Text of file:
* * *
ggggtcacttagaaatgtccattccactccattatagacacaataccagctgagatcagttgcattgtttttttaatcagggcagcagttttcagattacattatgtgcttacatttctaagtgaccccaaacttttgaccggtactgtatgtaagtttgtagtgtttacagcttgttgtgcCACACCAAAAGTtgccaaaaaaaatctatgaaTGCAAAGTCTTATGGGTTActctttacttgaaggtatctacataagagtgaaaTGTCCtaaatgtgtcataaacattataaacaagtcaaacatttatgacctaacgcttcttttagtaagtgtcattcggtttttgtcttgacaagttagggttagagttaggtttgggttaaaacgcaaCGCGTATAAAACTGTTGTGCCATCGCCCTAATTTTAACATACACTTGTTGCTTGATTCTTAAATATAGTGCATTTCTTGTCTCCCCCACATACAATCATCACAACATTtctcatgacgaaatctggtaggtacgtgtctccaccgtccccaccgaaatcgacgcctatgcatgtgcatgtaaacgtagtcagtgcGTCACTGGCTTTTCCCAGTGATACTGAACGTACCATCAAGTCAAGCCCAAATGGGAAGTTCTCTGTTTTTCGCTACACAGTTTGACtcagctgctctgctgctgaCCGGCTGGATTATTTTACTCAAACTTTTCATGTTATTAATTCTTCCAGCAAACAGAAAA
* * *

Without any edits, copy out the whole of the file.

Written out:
ggggtcacttagaaatgtccattccactccattatagacacaataccagctgagatcagttgcattgtttttttaatcagggcagcagttttcagattacattatgtgcttacatttctaagtgaccccaaacttttgaccggtactgtatgtaagtttgtagtgtttacagcttgttgtgcCACACCAAAAGTtgccaaaaaaaatctatgaaTGCAAAGTCTTATGGGTTActctttacttgaaggtatctacataagagtgaaaTGTCCtaaatgtgtcataaacattataaacaagtcaaacatttatgacctaacgcttcttttagtaagtgtcattcggtttttgtcttgacaagttagggttagagttaggtttgggttaaaacgcaaCGCGTATAAAACTGTTGTGCCATCGCCCTAATTTTAACATACACTTGTTGCTTGATTCTTAAATATAGTGCATTTCTTGTCTCCCCCACATACAATCATCACAACATTtctcatgacgaaatctggtaggtacgtgtctccaccgtccccaccgaaatcgacgcctatgcatgtgcatgtaaacgtagtcagtgcGTCACTGGCTTTTCCCAGTGATACTGAACGTACCATCAAGTCAAGCCCAAATGGGAAGTTCTCTGTTTTTCGCTACACAGTTTGACtcagctgctctgctgctgaCCGGCTGGATTATTTTACTCAAACTTTTCATGTTATTAATTCTTCCAGCAAACAGAAAA